Both authors contributed equally to this article.
Chemical understanding and graphing skills in an honors case-based computerized chemistry laboratory environment: The value of bidirectional visual and textual representations†
Article first published online: 15 JAN 2008
Copyright © 2008 Wiley-Liss, Inc.
Journal of Research in Science Teaching
Volume 45, Issue 2, pages 219–250, February 2008
How to Cite
Dori, Y. J. and Sasson, I. (2008), Chemical understanding and graphing skills in an honors case-based computerized chemistry laboratory environment: The value of bidirectional visual and textual representations. J. Res. Sci. Teach., 45: 219–250. doi: 10.1002/tea.20197
- Issue published online: 25 JAN 2008
- Article first published online: 15 JAN 2008
- Manuscript Accepted: 29 DEC 2006
- Manuscript Revised: 24 DEC 2006
- Manuscript Received: 4 DEC 2005
- laboratory science;
- classroom research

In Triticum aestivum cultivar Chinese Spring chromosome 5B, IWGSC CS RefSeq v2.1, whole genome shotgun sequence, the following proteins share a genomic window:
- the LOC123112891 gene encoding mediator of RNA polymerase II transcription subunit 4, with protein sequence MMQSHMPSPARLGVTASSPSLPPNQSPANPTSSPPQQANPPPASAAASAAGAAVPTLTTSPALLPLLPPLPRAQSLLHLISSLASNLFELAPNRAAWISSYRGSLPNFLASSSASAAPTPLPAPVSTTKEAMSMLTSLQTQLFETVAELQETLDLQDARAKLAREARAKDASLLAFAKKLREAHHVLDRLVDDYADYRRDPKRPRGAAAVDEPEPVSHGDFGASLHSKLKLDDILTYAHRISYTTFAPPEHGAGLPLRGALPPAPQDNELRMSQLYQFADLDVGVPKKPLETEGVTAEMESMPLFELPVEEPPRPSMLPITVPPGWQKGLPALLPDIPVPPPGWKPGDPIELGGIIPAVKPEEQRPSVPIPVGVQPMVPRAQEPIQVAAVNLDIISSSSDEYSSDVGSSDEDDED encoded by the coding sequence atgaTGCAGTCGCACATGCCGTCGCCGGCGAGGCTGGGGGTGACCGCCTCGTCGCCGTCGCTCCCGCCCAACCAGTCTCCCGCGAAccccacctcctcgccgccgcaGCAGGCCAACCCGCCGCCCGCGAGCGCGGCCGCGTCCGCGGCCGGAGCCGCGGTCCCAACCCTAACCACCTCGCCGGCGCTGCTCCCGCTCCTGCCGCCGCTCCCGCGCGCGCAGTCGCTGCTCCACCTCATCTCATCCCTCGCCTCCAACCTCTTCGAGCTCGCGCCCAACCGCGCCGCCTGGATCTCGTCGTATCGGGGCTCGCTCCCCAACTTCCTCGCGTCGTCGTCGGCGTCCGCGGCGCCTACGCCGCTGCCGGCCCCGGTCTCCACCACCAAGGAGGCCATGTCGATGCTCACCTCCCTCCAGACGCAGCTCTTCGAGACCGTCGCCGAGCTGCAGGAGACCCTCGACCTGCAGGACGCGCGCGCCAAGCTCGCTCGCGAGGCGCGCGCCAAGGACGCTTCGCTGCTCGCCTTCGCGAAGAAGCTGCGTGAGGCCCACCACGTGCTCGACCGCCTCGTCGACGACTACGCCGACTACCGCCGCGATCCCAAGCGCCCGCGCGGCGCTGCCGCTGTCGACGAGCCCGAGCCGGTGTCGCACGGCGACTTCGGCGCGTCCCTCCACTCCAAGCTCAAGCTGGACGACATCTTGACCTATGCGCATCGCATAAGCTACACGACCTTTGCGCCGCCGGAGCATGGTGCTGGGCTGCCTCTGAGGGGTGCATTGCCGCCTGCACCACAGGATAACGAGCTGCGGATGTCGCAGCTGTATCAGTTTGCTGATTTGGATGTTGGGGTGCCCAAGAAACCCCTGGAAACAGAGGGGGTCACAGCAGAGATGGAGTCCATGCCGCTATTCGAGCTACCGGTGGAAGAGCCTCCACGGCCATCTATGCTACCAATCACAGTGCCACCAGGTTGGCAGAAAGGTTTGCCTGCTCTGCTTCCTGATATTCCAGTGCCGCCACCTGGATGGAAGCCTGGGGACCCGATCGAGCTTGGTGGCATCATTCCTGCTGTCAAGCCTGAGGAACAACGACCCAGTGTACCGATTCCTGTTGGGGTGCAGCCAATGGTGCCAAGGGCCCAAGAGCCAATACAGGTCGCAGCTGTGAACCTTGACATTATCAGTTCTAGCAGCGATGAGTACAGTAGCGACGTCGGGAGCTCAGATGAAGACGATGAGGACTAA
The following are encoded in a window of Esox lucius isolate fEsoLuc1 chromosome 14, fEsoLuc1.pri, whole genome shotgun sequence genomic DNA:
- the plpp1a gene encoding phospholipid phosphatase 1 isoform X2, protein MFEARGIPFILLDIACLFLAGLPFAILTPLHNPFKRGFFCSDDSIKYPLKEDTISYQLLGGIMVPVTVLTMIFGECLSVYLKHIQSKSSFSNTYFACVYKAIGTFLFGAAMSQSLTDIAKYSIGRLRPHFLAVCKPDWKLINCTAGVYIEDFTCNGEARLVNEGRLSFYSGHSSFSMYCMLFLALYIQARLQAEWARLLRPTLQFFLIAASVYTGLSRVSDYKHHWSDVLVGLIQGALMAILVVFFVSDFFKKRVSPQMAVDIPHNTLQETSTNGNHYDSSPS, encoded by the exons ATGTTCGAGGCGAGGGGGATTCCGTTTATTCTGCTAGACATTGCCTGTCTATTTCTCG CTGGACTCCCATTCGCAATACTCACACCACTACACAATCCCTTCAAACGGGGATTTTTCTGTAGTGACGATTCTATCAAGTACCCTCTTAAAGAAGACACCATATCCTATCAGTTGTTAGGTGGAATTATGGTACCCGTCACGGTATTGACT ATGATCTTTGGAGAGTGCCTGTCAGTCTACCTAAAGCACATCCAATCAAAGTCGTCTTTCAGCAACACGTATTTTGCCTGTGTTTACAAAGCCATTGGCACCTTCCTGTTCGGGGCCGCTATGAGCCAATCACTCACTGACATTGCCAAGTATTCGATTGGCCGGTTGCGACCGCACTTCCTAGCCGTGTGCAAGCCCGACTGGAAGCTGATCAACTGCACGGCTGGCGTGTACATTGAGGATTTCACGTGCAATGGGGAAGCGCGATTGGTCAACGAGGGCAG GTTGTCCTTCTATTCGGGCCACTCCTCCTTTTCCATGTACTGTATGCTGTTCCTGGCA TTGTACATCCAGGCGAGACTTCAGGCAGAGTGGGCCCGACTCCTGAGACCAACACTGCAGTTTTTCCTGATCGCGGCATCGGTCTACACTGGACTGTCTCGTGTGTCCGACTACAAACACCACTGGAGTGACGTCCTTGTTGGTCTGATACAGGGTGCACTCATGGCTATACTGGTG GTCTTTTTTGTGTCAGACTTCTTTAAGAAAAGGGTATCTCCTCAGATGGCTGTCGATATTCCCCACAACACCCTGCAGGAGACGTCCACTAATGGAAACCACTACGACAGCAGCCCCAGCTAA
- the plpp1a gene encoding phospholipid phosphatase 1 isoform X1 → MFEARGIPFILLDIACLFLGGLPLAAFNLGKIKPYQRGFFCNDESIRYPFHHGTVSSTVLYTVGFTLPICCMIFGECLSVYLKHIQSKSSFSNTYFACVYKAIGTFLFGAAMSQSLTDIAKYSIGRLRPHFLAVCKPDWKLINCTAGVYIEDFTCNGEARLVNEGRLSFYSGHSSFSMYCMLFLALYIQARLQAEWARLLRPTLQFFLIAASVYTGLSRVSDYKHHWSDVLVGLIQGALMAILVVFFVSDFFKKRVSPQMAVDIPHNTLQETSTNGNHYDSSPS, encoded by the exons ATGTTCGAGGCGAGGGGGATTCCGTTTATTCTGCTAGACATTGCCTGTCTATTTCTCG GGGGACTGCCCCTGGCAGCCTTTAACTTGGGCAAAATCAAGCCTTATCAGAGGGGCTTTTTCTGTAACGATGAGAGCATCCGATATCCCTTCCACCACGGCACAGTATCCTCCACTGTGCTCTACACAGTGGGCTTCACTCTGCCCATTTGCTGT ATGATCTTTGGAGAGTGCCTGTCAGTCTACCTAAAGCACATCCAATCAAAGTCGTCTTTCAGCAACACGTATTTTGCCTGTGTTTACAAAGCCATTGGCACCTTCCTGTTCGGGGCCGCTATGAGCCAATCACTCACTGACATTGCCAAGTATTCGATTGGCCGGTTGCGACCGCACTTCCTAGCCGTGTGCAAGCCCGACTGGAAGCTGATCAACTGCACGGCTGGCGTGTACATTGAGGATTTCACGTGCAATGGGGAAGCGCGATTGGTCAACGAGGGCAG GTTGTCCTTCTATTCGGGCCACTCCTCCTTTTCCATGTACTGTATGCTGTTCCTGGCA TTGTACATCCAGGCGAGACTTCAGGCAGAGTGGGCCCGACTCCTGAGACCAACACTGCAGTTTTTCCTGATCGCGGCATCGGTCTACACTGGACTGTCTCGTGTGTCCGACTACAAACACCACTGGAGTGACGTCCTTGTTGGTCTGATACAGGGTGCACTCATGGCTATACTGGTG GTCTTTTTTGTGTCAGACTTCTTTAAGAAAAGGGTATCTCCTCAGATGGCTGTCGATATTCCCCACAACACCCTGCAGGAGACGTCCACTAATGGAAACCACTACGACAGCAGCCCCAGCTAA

The case-based computerized laboratory (CCL) is a chemistry learning environment that integrates computerized experiments with emphasis on scientific inquiry and comprehension of case studies. The research objective was to investigate chemical understanding and graphing skills of high school honors students via bidirectional visual and textual representations in the CCL learning environment. The research population of our 3-year study consisted of 857 chemistry 12th grade honors students from a variety of high schools in Israel. Pre- and postcase-based questionnaires were used to assess students' graphing and chemical understanding–retention skills. We found that students in the CCL learning environment significantly improved their graphing skills and chemical understanding–retention in the post- with respect to the prequestionnaires. Comparing the experimental students to their non-CCL control peers has shown that CCL students had an advantage in graphing skills. The CCL contribution was most noticeable for experimental students of relatively low academic level who benefit the most from the combination of visual and textual representations. Our findings emphasize the educational value of combining the case-based method with computerized laboratories for enhancing students' chemistry understanding and graphing skills, and for developing their ability to bidirectionally transfer between textual and visual representations. © 2008 Wiley Periodicals, Inc. J Res Sci Teach 45: 219–250, 2008.